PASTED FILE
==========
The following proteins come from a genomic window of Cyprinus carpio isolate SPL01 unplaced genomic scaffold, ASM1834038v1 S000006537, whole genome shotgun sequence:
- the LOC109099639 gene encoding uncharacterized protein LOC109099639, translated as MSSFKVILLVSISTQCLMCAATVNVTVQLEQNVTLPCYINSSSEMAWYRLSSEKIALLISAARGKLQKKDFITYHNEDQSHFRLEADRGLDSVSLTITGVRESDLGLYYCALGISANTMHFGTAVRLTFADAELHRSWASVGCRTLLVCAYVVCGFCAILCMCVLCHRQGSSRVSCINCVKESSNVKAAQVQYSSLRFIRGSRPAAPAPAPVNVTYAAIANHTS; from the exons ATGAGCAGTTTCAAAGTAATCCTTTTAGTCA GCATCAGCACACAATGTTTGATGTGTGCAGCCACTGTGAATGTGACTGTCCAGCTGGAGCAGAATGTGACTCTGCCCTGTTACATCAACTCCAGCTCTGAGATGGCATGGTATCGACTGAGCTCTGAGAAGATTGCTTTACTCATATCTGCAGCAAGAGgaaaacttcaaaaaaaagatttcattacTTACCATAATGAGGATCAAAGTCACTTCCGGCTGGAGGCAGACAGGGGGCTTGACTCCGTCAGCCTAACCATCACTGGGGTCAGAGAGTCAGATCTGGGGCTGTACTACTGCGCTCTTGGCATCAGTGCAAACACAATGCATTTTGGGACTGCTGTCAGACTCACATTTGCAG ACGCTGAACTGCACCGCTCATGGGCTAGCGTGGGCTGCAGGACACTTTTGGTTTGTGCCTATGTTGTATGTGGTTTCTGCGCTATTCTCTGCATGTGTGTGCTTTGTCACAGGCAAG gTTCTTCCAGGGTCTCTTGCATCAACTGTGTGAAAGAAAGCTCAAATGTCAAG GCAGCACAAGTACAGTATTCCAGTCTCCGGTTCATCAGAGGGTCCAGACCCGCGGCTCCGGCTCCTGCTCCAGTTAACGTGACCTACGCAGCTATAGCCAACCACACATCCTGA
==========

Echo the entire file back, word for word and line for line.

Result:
The following proteins come from a genomic window of Cyprinus carpio isolate SPL01 unplaced genomic scaffold, ASM1834038v1 S000006537, whole genome shotgun sequence:
- the LOC109099639 gene encoding uncharacterized protein LOC109099639, translated as MSSFKVILLVSISTQCLMCAATVNVTVQLEQNVTLPCYINSSSEMAWYRLSSEKIALLISAARGKLQKKDFITYHNEDQSHFRLEADRGLDSVSLTITGVRESDLGLYYCALGISANTMHFGTAVRLTFADAELHRSWASVGCRTLLVCAYVVCGFCAILCMCVLCHRQGSSRVSCINCVKESSNVKAAQVQYSSLRFIRGSRPAAPAPAPVNVTYAAIANHTS; from the exons ATGAGCAGTTTCAAAGTAATCCTTTTAGTCA GCATCAGCACACAATGTTTGATGTGTGCAGCCACTGTGAATGTGACTGTCCAGCTGGAGCAGAATGTGACTCTGCCCTGTTACATCAACTCCAGCTCTGAGATGGCATGGTATCGACTGAGCTCTGAGAAGATTGCTTTACTCATATCTGCAGCAAGAGgaaaacttcaaaaaaaagatttcattacTTACCATAATGAGGATCAAAGTCACTTCCGGCTGGAGGCAGACAGGGGGCTTGACTCCGTCAGCCTAACCATCACTGGGGTCAGAGAGTCAGATCTGGGGCTGTACTACTGCGCTCTTGGCATCAGTGCAAACACAATGCATTTTGGGACTGCTGTCAGACTCACATTTGCAG ACGCTGAACTGCACCGCTCATGGGCTAGCGTGGGCTGCAGGACACTTTTGGTTTGTGCCTATGTTGTATGTGGTTTCTGCGCTATTCTCTGCATGTGTGTGCTTTGTCACAGGCAAG gTTCTTCCAGGGTCTCTTGCATCAACTGTGTGAAAGAAAGCTCAAATGTCAAG GCAGCACAAGTACAGTATTCCAGTCTCCGGTTCATCAGAGGGTCCAGACCCGCGGCTCCGGCTCCTGCTCCAGTTAACGTGACCTACGCAGCTATAGCCAACCACACATCCTGA